The 7000-ton Atlas detector at CERN, the European Organization for Nuclear Research, in Geneva, is the centerpiece of the biggest particle physics experiment ever undertaken. Atlas is built into the large hadron collider, or LHC, the massive machine that is our best hope for solving such basic mysteries as what gives mass to matter.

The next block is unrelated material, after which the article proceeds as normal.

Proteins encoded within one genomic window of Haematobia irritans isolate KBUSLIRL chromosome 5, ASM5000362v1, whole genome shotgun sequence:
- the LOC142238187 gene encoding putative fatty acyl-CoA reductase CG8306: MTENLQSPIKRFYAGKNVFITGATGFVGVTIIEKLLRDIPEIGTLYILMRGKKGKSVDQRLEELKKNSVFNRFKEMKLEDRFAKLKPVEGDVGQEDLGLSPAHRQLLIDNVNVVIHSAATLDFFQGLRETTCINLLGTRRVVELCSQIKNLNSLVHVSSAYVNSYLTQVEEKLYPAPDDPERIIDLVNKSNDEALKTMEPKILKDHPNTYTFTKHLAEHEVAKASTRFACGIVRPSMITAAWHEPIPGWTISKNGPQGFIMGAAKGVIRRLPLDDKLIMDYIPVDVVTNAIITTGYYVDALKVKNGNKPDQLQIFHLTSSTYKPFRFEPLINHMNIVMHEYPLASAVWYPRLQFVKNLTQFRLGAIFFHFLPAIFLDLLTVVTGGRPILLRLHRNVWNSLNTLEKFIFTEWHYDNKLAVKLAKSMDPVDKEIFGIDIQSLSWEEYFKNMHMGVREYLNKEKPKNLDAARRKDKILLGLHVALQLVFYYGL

Atlas is really four detectors nested within one another. In August, the last of the outermost detector's eight 100-ton, 25-meter-long superconducting magnets [orange-striped tubes] was installed. When completed in 2007, the LHC will knock together protons that are traveling at 99.999999 percent of the speed of light. Protons crashing at that speed cause an eruption of fundamental particles, re-creating conditions similar to those just after the big bang. Atlas will see about a billion collisions per second, generating data at a rate equivalent to 20 telephone conversations by everyone on Earth all at once. Somewhere within that mountain of data will be answers to many of particle physics' most difficult questions.